My two cents.
I hope this is the right way to reply to someone. I’m still getting the hang of this whole forum thing or whatever. First of all, thank you for your response!
I have considered everything you said. I am an All-State vocalist and previously wanted to be a Music Major, but I ran into the exact same thing. A music degree is not going to help me out, especially when I don’t even really want to do it in the future. It does save me lots of money and time to skip out on college, and I would love to do that. My parents really want me to go to college and it is something to fall back on, also I have not been around horses all my life, so that’s why I am considering being an Equine Studies major.
About the barn thing, I was shooting for the stars and planning to take my horse with me and board it near my college, or do an online college. I still have a lot of time before I leave so I thought it would be worth it. I have taken into consideration the difficulty of going through with these kinds of things.
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post #5 of 19 Old 07-05-2019, 05:26 PM Thread Starter
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Quote:
Originally Posted by QtrBel View Post
You'd be better prepared getting yourself in lessons and finding a barn to work in to gain experience. If you are going to college then having an added degree in equine science can give you a broader base of book knowledge but it is hands on that counts. 3-4 months of lessons is a drop in the bucket when it comes to learning for yourself much less teaching someone else. Working up to training and giving instruction is not a short term accomplishment that a degree can give you and not something a degree is going to prepare you for.


Not trying to rain on any parades but a horse isn't a car where you can open a manual and have a directions to fix what ever is wrong. Instruction is taught by a formula either. Each rider is different as is each horse and horse/rider pairing. What works for one may not work for another. I learned a lot from the classes I took in college so I'm not knocking taking classes but what got me where I am wasn't the classes I took it was the time I spent hands on working for others and having people see me with horses. My degree got me the job that afforded the horses.


Most here enjoy answering questions and are used to posts from excited horse lovers. Answers may not always be what you want to hear but they are given based on experience.
I know horses aren’t cars and I have spent a lot of time with many different kinds of horses and horse riders. I have spent lots of time with and ridden abused horses, horses who aren’t trained well, and perfectly pristine school horses. Of course 3-4 months of riding experience isnt enough, but I’m going to have 3 more years od experience before I even go to college. Reading books is something that makes me feel better when I don’t have any opportunity to just hop on a horse and learn hands-on, or visit a barn at that moment. I also plan to have more hands-on experience in the very near future. My resources are just limited when it comes to that. I understand what it will take to become a trainer, and many colleges that I have looked at are hands-on. The campuses are huge stables with tons of acreage, and you are out their working with the horses. That is your class. I really do understand what all of this means.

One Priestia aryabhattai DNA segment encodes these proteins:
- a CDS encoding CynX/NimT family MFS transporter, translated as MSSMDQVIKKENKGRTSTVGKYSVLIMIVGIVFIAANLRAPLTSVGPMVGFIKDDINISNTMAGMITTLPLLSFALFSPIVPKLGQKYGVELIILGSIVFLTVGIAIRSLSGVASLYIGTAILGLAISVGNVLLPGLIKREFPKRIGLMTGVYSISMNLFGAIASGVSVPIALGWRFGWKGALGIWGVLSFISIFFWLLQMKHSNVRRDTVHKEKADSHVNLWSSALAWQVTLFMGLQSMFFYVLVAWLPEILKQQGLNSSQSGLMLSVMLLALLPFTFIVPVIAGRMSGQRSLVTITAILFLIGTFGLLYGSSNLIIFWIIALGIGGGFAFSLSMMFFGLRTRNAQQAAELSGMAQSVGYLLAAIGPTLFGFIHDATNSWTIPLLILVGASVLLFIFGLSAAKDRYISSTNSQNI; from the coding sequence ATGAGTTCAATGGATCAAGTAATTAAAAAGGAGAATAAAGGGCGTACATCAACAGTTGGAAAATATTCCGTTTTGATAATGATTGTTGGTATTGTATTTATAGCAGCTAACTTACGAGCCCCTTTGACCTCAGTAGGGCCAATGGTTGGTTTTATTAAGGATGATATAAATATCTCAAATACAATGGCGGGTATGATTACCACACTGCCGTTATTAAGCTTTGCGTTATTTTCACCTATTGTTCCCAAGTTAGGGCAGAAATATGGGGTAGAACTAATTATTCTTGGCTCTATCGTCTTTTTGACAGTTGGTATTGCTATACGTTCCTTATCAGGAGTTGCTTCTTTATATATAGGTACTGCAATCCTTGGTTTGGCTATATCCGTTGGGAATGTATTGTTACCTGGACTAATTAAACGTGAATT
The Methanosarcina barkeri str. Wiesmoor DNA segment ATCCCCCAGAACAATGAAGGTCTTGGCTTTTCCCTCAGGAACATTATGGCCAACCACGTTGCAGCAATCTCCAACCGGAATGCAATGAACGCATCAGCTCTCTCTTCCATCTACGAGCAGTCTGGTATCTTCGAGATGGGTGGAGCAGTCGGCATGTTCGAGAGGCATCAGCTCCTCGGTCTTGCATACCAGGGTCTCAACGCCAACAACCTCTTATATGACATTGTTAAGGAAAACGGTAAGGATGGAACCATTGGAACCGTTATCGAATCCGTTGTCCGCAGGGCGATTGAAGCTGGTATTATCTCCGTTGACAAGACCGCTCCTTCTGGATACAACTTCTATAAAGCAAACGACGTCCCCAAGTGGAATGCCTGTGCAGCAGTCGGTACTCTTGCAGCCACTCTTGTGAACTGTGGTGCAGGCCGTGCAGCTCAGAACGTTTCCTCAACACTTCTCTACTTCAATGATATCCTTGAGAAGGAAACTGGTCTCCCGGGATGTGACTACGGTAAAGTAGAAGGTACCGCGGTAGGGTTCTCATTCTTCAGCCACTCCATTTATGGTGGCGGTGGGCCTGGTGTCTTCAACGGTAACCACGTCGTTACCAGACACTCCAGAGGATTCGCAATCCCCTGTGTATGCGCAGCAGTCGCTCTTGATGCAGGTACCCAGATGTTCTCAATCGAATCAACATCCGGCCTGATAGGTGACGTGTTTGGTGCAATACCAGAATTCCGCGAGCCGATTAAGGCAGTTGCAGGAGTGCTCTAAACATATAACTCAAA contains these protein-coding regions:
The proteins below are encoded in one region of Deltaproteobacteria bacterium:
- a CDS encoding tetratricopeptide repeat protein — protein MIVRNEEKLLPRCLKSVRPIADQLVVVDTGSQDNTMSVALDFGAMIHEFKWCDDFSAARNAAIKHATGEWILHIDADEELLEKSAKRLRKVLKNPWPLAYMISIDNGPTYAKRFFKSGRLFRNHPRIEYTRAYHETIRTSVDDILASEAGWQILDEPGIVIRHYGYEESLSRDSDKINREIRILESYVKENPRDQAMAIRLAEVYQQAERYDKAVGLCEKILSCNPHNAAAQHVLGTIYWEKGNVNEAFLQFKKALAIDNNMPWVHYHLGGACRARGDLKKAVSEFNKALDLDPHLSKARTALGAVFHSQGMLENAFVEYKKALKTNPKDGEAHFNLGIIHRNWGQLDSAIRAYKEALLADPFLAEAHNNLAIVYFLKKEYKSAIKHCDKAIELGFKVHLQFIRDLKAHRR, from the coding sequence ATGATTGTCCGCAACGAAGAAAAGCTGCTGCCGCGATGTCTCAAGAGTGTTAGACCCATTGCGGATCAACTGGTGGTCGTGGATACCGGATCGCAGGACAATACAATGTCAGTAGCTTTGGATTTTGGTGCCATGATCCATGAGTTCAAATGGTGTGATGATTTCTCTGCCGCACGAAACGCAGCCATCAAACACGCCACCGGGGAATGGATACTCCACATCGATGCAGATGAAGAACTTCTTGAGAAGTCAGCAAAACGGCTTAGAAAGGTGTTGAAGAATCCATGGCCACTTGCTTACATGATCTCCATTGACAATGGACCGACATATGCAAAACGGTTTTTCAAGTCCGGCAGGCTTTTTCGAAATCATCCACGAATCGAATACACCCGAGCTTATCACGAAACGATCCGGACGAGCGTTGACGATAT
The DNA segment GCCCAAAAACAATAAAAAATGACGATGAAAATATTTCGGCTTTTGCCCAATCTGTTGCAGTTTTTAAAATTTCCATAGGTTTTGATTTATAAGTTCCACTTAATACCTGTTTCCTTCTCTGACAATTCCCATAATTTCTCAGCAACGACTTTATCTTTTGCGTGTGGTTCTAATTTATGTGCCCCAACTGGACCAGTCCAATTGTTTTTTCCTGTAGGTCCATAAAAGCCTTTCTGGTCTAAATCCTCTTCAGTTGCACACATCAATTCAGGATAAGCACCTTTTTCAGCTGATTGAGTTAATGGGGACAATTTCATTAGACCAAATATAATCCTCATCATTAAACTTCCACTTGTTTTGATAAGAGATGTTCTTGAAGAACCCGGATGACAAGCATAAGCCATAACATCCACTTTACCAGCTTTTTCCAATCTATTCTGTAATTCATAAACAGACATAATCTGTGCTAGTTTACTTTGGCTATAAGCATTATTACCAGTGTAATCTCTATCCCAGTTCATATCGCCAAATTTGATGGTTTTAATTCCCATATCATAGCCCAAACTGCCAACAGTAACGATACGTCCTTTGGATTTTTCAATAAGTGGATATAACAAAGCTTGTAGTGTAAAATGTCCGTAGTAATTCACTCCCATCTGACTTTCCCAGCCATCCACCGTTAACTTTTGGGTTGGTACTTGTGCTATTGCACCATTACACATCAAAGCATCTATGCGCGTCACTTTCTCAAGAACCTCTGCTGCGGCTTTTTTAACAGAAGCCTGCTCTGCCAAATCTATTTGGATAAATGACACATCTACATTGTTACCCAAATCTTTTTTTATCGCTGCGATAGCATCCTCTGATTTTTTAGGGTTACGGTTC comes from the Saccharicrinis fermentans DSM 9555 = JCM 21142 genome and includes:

You probably thing I’m older than I am, but I’m going to reassure you, I have plenty of time. All I needed was a suggestion on where to start and thank you for giving me that. I plan to continue my lessons up to twice a week and to get stable jobs. Thank you again for your response.
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post #6 of 19 Old 07-05-2019, 05:28 PM
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So, from someone who worked in the barns, as a stall cleaner and every duty done up to & including managing 60+ horse, top-notch show facilities...
It is far different to make a living, a real true living by "horse" than owning one and thinking it is all rosy and fun.
It is fun, till you are over-worked, under-paid and give of yourself, give of yourself and give more...
Called burning out.
This is not fairy-tale and happily ever after for most barn employees...it is dirty, hard work to make a living.

I would recommend go to college or trade-school and get a education where paychecks would be sufficient to offer a living where extra cash to afford my horse{s} and my hobby as a hobby.
Today there are many areas of equestrian and horse related careers that are lucrative...
I'm not sure being a instructor is one of them though unless you have made a name for yourself usually done as a child-rider and can bring along money clients to accolades well connected to you.